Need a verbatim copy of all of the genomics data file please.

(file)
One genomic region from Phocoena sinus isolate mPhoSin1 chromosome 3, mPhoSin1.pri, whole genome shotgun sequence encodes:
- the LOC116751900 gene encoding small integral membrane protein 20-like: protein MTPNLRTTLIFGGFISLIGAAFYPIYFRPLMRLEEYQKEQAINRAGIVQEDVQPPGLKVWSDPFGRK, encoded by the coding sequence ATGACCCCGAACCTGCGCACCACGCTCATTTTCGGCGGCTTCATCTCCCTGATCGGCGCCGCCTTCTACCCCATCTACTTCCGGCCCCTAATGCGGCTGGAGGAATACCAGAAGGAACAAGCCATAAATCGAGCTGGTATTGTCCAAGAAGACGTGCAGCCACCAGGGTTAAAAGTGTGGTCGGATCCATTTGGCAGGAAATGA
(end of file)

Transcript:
One genomic region from Phocoena sinus isolate mPhoSin1 chromosome 3, mPhoSin1.pri, whole genome shotgun sequence encodes:
- the LOC116751900 gene encoding small integral membrane protein 20-like: protein MTPNLRTTLIFGGFISLIGAAFYPIYFRPLMRLEEYQKEQAINRAGIVQEDVQPPGLKVWSDPFGRK, encoded by the coding sequence ATGACCCCGAACCTGCGCACCACGCTCATTTTCGGCGGCTTCATCTCCCTGATCGGCGCCGCCTTCTACCCCATCTACTTCCGGCCCCTAATGCGGCTGGAGGAATACCAGAAGGAACAAGCCATAAATCGAGCTGGTATTGTCCAAGAAGACGTGCAGCCACCAGGGTTAAAAGTGTGGTCGGATCCATTTGGCAGGAAATGA